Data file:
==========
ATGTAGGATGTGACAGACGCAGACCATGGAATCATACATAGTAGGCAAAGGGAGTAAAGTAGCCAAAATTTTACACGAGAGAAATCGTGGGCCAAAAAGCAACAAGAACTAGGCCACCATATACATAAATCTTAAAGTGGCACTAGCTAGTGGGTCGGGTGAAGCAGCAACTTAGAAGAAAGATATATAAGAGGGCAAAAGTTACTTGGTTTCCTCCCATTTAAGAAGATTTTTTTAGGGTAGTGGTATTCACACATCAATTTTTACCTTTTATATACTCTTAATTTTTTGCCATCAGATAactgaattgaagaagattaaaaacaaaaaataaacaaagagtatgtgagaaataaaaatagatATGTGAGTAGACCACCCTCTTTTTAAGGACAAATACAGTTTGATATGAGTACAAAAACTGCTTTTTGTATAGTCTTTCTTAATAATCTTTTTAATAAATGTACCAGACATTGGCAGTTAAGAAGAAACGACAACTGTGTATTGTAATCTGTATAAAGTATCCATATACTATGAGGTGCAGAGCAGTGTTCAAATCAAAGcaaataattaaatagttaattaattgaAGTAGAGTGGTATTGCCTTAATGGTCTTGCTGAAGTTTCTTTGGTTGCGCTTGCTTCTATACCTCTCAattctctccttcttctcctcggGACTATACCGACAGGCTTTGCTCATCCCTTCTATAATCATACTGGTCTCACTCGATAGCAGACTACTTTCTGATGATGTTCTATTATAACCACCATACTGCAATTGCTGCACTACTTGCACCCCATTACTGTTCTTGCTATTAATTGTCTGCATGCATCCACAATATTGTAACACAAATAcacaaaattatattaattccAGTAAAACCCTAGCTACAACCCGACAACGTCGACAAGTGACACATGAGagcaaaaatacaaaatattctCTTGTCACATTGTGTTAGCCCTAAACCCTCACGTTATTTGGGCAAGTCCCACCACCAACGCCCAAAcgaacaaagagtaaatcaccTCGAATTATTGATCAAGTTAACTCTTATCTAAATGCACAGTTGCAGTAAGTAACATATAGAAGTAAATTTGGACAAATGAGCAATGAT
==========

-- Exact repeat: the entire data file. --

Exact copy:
ATGTAGGATGTGACAGACGCAGACCATGGAATCATACATAGTAGGCAAAGGGAGTAAAGTAGCCAAAATTTTACACGAGAGAAATCGTGGGCCAAAAAGCAACAAGAACTAGGCCACCATATACATAAATCTTAAAGTGGCACTAGCTAGTGGGTCGGGTGAAGCAGCAACTTAGAAGAAAGATATATAAGAGGGCAAAAGTTACTTGGTTTCCTCCCATTTAAGAAGATTTTTTTAGGGTAGTGGTATTCACACATCAATTTTTACCTTTTATATACTCTTAATTTTTTGCCATCAGATAactgaattgaagaagattaaaaacaaaaaataaacaaagagtatgtgagaaataaaaatagatATGTGAGTAGACCACCCTCTTTTTAAGGACAAATACAGTTTGATATGAGTACAAAAACTGCTTTTTGTATAGTCTTTCTTAATAATCTTTTTAATAAATGTACCAGACATTGGCAGTTAAGAAGAAACGACAACTGTGTATTGTAATCTGTATAAAGTATCCATATACTATGAGGTGCAGAGCAGTGTTCAAATCAAAGcaaataattaaatagttaattaattgaAGTAGAGTGGTATTGCCTTAATGGTCTTGCTGAAGTTTCTTTGGTTGCGCTTGCTTCTATACCTCTCAattctctccttcttctcctcggGACTATACCGACAGGCTTTGCTCATCCCTTCTATAATCATACTGGTCTCACTCGATAGCAGACTACTTTCTGATGATGTTCTATTATAACCACCATACTGCAATTGCTGCACTACTTGCACCCCATTACTGTTCTTGCTATTAATTGTCTGCATGCATCCACAATATTGTAACACAAATAcacaaaattatattaattccAGTAAAACCCTAGCTACAACCCGACAACGTCGACAAGTGACACATGAGagcaaaaatacaaaatattctCTTGTCACATTGTGTTAGCCCTAAACCCTCACGTTATTTGGGCAAGTCCCACCACCAACGCCCAAAcgaacaaagagtaaatcaccTCGAATTATTGATCAAGTTAACTCTTATCTAAATGCACAGTTGCAGTAAGTAACATATAGAAGTAAATTTGGACAAATGAGCAATGAT